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x + 3 = y 4, where x and y are nonzero integers. If x < 5 and
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15 Dec 2018, 10:23
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GMATbuster's Weekly Quant Quiz#13 Ques #8 For Questions from earlier quizzes: Click Herex + 3 = y 4, where x and y are nonzero integers. If x < 5 and y < 5, what is the maximum possible value of xy? A.12 B6 C.4 D.2 E.0
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Re: x + 3 = y 4, where x and y are nonzero integers. If x < 5 and
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17 Dec 2018, 07:16
First of all, we need to realize this  Mod is always nonnegative, so maximum possible of Negative of a mod expression will be at the minimum possible value of the mod expression. So we are looking at Min value of xy x < 5 or 5 < x < 5 x is also the distance of x from zero, and in general xa is the distance of x from a. Hence x+3 would be the distance of x from 3: which would translate to x ranging from 5 units to left of3 to 5 units to right of 3. Just imagine that we have shifted the origin to 3 and then applying mod functiontherefore, 8 < x < 2 Similarly, 1 < y < 9 we also have x+3 = y4 so this could happen at x = 1 and y = 2 or at any of the following (x,y) pairs = ( 2.3) (3,4) (4,5) (5,6) ...( 7,8) you can check by putting the values in.Min absolute value of xy would be when x = 1 and y = 2 as y is nonzero integer. Hence , max value of xy will be 2. Option (D) is our choiceRegards, Gladi x + 3 = y 4, where x and y are nonzero integers. If x < 5 and y < 5, what is the maximum possible value of xy? A.12 B6 C.4 D.2 E.0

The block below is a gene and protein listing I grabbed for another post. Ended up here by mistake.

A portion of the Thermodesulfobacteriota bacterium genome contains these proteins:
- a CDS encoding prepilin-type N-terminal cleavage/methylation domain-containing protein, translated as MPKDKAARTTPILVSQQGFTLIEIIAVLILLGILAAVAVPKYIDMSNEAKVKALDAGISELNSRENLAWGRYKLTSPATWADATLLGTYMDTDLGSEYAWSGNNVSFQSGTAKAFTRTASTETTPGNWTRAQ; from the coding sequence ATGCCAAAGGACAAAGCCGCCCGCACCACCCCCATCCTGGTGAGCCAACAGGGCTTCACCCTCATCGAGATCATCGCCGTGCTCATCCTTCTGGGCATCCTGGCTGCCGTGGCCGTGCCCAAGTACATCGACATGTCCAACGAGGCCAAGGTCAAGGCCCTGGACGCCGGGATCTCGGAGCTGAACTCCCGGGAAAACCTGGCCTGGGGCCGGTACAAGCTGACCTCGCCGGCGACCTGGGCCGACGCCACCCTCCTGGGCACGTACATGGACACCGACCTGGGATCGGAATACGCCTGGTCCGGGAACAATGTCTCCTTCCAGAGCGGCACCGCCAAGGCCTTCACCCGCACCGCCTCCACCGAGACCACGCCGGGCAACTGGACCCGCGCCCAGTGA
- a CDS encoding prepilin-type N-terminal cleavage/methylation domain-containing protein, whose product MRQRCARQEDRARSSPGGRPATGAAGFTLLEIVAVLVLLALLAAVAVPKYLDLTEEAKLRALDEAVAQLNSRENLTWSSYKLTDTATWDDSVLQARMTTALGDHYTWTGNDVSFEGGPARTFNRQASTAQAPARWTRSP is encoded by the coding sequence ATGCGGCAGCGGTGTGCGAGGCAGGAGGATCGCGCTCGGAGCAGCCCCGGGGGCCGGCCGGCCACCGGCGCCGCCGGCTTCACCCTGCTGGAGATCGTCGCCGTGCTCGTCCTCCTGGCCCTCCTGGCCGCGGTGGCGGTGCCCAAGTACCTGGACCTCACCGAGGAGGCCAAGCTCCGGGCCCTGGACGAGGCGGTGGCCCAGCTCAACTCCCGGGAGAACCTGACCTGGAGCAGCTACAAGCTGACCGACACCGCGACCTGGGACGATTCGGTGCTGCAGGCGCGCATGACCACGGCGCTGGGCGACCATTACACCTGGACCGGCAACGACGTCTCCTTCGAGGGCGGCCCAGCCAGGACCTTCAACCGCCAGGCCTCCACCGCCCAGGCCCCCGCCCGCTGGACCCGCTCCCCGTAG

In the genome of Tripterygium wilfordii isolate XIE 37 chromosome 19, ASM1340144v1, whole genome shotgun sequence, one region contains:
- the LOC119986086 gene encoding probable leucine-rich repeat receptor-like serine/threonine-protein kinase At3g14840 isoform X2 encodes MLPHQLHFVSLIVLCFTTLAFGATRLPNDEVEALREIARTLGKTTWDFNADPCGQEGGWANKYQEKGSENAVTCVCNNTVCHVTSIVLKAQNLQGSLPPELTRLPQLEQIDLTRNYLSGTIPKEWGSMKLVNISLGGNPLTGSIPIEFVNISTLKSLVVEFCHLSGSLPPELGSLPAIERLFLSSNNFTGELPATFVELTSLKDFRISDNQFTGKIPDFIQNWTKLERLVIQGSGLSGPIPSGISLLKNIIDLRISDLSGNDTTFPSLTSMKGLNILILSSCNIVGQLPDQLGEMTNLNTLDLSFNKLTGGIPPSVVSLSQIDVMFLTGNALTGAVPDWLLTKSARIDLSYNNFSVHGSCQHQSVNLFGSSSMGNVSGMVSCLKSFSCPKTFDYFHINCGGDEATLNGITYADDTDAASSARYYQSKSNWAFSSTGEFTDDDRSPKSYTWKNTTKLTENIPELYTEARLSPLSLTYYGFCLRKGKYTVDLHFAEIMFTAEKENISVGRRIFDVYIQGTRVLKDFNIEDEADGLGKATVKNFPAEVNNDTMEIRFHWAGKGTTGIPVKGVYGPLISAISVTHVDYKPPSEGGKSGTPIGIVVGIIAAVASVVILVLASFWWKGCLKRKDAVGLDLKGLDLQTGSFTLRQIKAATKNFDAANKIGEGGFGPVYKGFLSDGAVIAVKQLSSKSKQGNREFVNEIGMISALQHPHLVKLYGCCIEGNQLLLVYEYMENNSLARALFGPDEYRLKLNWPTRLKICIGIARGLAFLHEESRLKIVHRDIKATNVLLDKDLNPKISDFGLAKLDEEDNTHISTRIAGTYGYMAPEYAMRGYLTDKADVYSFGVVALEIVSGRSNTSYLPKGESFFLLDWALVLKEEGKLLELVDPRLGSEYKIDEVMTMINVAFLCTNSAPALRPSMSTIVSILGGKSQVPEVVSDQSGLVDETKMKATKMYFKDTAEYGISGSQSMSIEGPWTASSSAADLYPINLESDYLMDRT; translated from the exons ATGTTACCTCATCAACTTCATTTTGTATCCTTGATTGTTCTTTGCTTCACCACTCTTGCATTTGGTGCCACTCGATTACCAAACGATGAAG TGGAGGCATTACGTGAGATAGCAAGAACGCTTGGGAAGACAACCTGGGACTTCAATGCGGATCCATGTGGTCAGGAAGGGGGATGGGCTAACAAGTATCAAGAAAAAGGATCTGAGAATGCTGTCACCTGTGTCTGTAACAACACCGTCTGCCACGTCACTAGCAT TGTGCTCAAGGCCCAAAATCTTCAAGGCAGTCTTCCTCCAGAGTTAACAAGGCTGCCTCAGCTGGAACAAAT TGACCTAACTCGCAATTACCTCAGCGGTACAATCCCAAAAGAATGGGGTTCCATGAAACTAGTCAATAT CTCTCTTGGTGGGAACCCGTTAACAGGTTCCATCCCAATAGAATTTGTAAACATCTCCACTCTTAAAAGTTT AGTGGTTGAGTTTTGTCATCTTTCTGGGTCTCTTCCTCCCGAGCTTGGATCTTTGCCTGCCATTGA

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Re: x + 3 = y 4, where x and y are nonzero integers. If x < 5 and
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16 Dec 2018, 12:07
x + 3 = y 4, where x and y are nonzero integers. If x < 5 and y < 5, what is the maximum possible value of xy? x < 5 5<x<5 2<x+3<8 0<x+3<8 y < 5 5<y<5 9<y4<1 0<=y4<1 Now, x+3 = y4 Hence 0<=x+3<1 1<x+3<1 4<x<2 x=3 5<y<5 y = 4,3,2...,3,4 xy = 12 Answer A.12
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Re: x + 3 = y 4, where x and y are nonzero integers. If x < 5 and
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17 Dec 2018, 09:29